This satellite tagging system is also useful to gauge how well the turtles have integrated back into their natural habitat after rehabilitation. According to the project’s preliminary results, rehabilitation is extremely common with one turtle traveling an amazing 8,600km after 18 months in intensive care. The turtle, named Dibba, swam across the Indian Ocean, almost reaching the coast of Thailand. Its progress was monitored all the way – that is until the battery on its tag ran out.
Aside from turtles, the aquarium which is part of the Dubai Turtle Rehabilitation Project houses an impressive array of other marine animals, including zebra sharks which are also an endangered species. Baverstock, and his colleague David Robinson, assistant manager of the Burj Al Arab Aquarium, first discovered eggs laid by a female zebra shark that was later named ‘Zebedee’ in 2007. “The eggs are often laid by females even when there is no male present to fertilise them,” explains Baverstock. “But then they’re usually discarded.”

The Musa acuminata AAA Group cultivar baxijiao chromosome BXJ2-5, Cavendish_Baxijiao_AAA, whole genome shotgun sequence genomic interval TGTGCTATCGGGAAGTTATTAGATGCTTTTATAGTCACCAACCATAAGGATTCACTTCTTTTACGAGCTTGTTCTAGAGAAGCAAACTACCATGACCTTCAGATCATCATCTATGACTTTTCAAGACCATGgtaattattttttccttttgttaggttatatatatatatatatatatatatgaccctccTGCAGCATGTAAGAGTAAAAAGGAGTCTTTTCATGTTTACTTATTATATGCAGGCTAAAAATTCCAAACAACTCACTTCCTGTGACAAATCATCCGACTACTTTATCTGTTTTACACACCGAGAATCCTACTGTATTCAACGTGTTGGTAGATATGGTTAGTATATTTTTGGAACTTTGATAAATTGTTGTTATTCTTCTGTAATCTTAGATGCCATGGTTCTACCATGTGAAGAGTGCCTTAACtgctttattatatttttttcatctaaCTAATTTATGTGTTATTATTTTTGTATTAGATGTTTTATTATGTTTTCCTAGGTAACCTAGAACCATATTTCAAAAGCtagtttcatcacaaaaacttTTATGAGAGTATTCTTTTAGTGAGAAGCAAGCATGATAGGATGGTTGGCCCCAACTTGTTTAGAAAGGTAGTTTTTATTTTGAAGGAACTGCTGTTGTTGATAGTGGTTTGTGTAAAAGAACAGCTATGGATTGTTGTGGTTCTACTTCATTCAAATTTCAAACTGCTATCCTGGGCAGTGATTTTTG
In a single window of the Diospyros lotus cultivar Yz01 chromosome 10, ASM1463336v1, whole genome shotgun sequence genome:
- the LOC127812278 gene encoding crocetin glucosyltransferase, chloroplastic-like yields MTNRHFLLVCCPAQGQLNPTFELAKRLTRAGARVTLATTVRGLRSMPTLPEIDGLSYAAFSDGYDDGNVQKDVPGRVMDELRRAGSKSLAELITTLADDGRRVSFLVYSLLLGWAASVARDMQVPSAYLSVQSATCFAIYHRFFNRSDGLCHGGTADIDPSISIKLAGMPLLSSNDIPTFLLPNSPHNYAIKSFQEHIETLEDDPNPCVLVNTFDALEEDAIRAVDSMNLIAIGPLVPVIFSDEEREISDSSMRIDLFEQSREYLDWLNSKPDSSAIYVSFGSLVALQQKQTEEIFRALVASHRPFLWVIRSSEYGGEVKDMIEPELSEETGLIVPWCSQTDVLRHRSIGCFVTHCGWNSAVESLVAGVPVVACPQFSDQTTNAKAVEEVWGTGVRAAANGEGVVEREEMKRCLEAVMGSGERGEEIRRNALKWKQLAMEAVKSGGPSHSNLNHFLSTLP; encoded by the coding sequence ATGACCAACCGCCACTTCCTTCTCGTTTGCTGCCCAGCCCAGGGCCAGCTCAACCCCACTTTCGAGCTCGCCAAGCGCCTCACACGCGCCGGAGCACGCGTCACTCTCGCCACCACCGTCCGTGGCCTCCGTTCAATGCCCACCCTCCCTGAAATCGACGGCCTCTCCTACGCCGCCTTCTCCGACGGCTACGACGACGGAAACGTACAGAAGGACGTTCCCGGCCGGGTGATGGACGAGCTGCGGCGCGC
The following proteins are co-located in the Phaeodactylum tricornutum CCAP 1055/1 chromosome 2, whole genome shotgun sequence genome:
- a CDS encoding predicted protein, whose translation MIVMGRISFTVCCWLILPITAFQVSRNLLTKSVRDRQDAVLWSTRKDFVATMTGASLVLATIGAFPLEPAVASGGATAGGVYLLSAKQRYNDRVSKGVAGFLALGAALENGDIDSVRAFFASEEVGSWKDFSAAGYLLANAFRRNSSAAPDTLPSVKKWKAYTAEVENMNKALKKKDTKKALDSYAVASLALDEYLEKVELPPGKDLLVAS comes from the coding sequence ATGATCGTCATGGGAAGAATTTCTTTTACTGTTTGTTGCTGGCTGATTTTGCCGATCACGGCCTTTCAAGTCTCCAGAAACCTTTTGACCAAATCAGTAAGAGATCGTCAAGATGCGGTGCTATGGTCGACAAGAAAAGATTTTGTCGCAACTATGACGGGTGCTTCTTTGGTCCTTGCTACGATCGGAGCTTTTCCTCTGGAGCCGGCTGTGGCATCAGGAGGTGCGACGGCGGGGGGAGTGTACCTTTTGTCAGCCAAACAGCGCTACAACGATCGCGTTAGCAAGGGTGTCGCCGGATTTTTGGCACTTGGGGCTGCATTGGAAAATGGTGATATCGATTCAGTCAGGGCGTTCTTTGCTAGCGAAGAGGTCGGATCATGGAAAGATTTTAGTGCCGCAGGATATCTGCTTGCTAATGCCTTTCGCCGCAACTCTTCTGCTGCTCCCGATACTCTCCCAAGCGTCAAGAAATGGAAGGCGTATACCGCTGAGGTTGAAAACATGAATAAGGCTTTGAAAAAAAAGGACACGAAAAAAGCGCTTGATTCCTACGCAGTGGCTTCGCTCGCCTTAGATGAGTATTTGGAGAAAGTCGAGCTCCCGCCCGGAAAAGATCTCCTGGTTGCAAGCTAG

Parthenogenesis, which comes from the Greek, parthenos, meaning ‘virgin’ and genesis – ‘birth’, takes place when the female’s egg cells double their genome and then split in two.
The lone female shark was able to birth pups because of this process which involves egg cells taking on the role of the male sperm and effectively fertilising the other egg as they merge back together to produce an embryo with two sets of chromosomes from the mother.
Zebedee, who was imported from the Red Sea region, has given birth to 21 pups since 2007, six of which are still alive.